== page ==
In today’s open, digital accessible world do CEOs need comms teams or have we become an unnecessary filter that distances a CEO from direct relationship with the public and allow responsibility to be absolved from senior management for corporate action?
It is hard, as senior comms professional not to wince. Is it time we head to the hills to write that novel we all have inside of us?
Lord Browne makes an important point but rather than it being a call to leave the industry, we should read it as a call to arms for the role of PR when business is in crisis.
We have to evolve what we do to ensure that PR and CSR drives the reinvigoration of relationship between corporate and consumer, public and private.
Yes, technology is forcing a radical change in the availability of information and demand for accessibility but if we can evolve, it is a case for our industry not against.
Meeting the challenge requires our industry to align around the principles that Lord Browne advocates. We need to ensure our CEOs and the organisations they represent communicate without corporate-speak and are open to the communities they serve.
If we are successful, then we will have made possible the radical engagement Lord Browne calls for and had critical role in rebuilding public trust in business.
Action is needed for still too often, the public doesn’t believe large business acts for them and therefore doesn’t trust their motives.
Trust relies on relationships that encourage direct dialogue, a meeting of minds that leads to a shared outcome, shaped by both parties. Relationships are what we do best in PR do and why our industry has such an important role to meeting the challenge posed by Lord Browne.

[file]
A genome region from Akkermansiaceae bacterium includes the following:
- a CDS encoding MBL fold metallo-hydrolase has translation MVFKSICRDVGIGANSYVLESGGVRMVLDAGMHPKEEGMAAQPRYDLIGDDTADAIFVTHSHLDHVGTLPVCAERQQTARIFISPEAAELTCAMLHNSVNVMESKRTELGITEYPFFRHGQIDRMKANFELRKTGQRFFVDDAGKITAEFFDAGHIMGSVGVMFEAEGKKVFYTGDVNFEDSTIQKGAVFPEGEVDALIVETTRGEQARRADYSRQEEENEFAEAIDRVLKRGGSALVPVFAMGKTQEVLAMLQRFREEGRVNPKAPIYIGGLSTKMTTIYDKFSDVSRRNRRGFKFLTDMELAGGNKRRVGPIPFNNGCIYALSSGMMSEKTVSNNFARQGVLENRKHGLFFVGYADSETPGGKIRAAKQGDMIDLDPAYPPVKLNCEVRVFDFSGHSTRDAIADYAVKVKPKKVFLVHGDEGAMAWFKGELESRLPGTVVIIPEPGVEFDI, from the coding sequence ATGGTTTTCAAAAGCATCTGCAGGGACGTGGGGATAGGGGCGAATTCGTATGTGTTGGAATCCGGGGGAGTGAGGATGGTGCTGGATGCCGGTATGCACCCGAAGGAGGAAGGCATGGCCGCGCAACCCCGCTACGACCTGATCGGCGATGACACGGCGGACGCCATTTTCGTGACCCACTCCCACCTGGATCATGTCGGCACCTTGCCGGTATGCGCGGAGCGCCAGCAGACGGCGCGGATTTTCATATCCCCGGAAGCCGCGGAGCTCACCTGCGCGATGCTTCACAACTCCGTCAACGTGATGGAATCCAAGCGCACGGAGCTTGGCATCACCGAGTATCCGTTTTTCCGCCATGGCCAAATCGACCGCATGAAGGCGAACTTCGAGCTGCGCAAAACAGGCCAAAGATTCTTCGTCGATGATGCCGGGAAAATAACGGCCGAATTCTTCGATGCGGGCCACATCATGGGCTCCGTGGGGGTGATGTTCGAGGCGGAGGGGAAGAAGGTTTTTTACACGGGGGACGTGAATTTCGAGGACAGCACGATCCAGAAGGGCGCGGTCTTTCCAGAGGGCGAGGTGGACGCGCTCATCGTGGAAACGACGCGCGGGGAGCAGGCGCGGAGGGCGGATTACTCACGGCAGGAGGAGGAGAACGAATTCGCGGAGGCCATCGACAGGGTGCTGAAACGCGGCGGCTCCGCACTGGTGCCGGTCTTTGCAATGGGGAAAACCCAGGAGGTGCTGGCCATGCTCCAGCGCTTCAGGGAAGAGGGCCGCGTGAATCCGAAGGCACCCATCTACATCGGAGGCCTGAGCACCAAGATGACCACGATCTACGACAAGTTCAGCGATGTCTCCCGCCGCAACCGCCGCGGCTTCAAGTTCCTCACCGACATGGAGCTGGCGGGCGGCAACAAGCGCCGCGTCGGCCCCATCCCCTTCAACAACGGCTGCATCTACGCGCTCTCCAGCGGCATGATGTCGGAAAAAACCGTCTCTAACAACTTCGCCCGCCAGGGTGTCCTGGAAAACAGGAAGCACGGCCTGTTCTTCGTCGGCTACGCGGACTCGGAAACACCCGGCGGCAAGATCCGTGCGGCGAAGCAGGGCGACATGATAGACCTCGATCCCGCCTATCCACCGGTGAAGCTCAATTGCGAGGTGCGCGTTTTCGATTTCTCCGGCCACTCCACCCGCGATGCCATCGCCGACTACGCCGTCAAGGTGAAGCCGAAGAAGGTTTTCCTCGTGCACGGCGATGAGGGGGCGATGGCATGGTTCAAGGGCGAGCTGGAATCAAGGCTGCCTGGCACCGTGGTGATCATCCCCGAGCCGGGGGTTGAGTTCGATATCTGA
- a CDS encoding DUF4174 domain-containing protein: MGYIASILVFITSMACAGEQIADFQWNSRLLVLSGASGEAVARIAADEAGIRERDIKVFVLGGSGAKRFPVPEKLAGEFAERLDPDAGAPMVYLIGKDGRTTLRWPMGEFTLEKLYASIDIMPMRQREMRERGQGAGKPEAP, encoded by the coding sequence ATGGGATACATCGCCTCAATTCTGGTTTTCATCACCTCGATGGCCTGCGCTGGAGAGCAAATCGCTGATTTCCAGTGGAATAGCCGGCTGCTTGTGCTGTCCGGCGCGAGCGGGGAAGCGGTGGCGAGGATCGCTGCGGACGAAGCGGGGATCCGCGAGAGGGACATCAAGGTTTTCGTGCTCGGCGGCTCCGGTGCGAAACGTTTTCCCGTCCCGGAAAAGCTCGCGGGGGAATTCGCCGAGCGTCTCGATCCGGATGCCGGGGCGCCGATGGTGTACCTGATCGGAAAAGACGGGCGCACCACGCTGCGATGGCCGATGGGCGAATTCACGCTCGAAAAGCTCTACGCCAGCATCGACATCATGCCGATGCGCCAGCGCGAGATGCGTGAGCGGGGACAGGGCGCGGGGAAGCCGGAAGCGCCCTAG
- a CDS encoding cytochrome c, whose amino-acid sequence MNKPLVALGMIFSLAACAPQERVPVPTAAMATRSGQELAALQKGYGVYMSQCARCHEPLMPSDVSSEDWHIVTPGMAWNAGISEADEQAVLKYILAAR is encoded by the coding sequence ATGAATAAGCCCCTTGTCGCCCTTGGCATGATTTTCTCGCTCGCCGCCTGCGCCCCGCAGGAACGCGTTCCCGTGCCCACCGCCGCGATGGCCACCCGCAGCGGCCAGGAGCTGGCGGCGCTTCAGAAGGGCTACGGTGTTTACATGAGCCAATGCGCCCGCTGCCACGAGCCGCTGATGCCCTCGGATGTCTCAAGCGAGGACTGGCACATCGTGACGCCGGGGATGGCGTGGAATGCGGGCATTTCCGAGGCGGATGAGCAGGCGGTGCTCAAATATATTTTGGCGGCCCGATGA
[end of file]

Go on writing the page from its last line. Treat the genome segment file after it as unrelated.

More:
How we will build dialogue and trust for our clients will vary company to company, sector to sector and issue to issue.
But for it to make a lasting difference to public perception, corporate reputation and trust, it has to be meaningful.
It is not about consensus. It is about creating opportunities for CEO, senior management to have direct exchanges with those most important to them – their customers and stakeholders.
Everyone may agree to disagree, but if the conversation has been open and all have been heard, then the relationship will be stronger and ideas, sparks of innovation may emerge that can only come from polar opposite points of view coming together.
And this is where opening dialogue could transform not only reputation but how businesses operate and how they meet the needs of society for the long term.
It rests on social purpose being at the heart of all a business does, not limited to a siloed CSR team. When we think of the scale of the environmental, demographic and economic challenges that lie ahead for our society and economy, this approach could bring the radical answers we need.
Yuki Finch is planning director at Teamspirit Public Relations
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